Douglas Barrie/LONDON

THE FATE OF the European Future Large Aircraft (FLA) programme will be determined shortly, with a final French decision on a funding compromise due to be made in the middle of June.

French defence minister Charles Millon and Aerospatiale chairman Louis Gallois are understood to have held discussions at the end of May to try to patch together a last-minute solution. The French Government plunged the FLA programme into turmoil when it failed to provide any development funding for the project within its latest draft defence budget.

Industry sources within the programme say that it is essential that the situation be resolved by the summer recess, in part because any further delay would endanger the FLA's ability to meet a Royal Air Force transport requirement in the year 2004.

"There is concern over the UK timescale. The RAF wants a second tranche of replacement transports in 2003," says the source.

The source also admits that, within senior echelons of the RAF, there are those who would like to exploit the doubt surrounding the FLA either to re-examine the aircraft's configuration or to look at larger aircraft. McDonnell Douglas has recently been marketing its C-17 Globemaster III in Europe.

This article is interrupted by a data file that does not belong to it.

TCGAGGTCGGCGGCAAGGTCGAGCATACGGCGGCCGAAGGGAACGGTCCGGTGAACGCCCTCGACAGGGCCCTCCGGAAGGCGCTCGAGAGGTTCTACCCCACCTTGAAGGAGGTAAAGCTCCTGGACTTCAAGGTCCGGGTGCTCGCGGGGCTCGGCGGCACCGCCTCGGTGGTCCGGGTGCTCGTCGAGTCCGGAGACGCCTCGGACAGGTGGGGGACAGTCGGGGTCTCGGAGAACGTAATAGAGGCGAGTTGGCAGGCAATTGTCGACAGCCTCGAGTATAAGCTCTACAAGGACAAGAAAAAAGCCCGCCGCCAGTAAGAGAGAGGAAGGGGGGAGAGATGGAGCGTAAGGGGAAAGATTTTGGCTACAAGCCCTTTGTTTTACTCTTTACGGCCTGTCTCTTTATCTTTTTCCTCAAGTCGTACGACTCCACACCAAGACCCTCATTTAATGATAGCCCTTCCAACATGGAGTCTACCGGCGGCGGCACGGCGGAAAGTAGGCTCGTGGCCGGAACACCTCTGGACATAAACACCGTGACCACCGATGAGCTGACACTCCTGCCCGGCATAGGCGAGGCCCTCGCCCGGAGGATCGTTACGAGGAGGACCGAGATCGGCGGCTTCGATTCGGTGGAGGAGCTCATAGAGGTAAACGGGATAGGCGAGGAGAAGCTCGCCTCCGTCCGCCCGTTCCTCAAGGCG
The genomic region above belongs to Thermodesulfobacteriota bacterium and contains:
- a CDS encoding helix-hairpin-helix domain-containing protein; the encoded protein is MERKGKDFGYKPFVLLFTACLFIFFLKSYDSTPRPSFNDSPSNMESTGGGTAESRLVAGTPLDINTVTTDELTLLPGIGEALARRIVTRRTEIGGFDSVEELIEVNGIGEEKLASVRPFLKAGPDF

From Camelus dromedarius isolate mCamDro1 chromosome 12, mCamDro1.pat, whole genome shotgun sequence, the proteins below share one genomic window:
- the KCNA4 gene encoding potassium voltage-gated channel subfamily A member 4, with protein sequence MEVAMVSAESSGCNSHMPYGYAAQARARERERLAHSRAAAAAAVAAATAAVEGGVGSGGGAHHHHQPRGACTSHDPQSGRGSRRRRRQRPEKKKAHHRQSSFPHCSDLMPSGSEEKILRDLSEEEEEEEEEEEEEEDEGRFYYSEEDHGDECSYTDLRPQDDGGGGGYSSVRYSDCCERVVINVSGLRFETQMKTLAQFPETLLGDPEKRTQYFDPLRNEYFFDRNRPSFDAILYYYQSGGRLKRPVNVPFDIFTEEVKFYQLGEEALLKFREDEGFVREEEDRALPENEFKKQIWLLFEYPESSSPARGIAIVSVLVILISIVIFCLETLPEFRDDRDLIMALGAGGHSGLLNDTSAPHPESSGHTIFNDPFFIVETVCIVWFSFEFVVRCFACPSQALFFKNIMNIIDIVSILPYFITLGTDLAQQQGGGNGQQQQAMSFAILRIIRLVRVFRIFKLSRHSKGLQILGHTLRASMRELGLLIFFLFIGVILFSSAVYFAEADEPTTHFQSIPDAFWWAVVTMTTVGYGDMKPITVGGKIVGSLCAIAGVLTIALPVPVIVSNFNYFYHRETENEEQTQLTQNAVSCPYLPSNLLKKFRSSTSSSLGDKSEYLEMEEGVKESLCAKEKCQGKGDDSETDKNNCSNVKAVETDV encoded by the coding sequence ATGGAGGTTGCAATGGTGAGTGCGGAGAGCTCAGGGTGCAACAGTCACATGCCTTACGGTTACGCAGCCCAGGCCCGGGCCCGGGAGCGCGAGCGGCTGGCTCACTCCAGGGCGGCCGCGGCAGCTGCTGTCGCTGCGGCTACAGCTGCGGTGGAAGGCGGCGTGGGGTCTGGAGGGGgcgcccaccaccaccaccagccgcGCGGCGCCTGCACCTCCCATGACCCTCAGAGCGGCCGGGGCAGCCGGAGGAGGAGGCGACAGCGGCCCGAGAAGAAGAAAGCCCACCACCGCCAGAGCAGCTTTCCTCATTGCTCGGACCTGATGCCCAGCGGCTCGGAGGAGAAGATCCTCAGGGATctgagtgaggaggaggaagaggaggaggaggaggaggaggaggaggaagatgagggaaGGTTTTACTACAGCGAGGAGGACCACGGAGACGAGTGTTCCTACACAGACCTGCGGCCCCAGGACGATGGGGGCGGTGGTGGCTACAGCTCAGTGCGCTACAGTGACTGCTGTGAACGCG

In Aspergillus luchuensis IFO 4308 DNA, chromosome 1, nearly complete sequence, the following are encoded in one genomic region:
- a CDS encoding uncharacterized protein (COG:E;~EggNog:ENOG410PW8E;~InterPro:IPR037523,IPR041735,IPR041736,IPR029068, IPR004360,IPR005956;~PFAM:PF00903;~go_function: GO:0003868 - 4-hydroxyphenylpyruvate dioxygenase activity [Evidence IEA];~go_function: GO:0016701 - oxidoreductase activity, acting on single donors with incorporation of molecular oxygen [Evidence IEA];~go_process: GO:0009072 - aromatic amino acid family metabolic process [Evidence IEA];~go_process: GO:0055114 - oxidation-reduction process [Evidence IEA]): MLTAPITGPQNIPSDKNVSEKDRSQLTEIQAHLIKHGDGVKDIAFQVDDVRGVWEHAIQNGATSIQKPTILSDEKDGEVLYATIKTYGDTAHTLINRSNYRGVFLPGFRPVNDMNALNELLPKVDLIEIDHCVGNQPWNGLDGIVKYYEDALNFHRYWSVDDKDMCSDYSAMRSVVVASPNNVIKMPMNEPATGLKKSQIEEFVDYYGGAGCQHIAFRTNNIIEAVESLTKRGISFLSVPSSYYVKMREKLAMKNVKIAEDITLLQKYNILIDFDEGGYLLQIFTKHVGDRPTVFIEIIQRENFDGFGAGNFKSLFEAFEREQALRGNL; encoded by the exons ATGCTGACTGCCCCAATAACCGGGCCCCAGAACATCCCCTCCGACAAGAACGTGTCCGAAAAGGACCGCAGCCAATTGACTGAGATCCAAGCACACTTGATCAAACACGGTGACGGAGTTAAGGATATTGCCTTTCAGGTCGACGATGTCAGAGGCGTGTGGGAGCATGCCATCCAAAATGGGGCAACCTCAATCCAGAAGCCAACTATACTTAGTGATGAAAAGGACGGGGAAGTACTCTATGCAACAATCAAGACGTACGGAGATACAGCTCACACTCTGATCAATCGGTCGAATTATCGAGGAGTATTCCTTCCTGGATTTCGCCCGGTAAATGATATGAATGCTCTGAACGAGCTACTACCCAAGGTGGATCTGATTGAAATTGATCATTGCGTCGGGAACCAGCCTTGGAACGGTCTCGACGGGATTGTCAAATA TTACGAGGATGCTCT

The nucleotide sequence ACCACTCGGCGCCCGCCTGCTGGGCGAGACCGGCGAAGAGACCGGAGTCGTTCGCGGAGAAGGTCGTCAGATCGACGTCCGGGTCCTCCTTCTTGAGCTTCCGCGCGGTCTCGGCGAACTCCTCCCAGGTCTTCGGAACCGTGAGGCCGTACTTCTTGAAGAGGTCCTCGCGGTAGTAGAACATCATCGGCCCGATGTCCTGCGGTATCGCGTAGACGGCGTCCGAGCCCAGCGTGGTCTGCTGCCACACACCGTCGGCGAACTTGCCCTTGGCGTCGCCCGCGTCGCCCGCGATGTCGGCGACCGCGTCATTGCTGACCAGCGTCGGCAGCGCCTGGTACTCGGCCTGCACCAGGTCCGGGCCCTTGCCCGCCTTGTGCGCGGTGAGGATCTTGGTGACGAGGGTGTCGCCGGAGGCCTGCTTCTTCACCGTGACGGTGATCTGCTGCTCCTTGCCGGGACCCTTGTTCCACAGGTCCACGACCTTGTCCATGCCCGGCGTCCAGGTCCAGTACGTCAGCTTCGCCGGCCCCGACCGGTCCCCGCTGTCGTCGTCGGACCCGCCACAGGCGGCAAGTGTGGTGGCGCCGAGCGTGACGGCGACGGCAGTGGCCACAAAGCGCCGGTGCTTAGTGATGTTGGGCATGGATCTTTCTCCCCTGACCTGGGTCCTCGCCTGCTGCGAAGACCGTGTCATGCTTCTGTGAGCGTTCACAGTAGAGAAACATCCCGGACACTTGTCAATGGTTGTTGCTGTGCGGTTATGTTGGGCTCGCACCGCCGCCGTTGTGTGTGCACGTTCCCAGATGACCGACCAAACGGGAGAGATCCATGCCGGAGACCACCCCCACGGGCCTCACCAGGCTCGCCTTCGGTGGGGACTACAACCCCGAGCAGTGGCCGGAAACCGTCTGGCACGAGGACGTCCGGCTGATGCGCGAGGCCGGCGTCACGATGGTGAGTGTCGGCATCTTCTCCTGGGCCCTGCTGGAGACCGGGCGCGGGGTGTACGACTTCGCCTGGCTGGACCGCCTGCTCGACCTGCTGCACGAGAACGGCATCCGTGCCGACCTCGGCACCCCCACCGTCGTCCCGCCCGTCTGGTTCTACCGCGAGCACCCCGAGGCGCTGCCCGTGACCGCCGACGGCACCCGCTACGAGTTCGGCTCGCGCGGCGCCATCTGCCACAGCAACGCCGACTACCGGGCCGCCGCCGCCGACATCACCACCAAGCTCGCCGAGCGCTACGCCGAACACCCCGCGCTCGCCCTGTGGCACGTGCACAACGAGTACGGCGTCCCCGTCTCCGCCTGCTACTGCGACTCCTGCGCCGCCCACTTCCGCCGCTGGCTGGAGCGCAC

The talks between Millon and Gallois are understood to have focused on trying to find a way around the funding hurdle which is threatening the programme. Some Fr650 million ($125 million) is pencilled in from 2002 as initial purchase funding.

Millon says that he would like to purchase the FLA, but that it must be affordable. Programme officials say that they are "-trying to take the gold plating out of FLA", to bring the costs within striking distance of those of the Lockheed Martin C-130J.

What the FLA industrial partners are now proposing is a single development firm, fixed-price, deal, with development to begin in late 1997 or early 1998.

Source: Flight International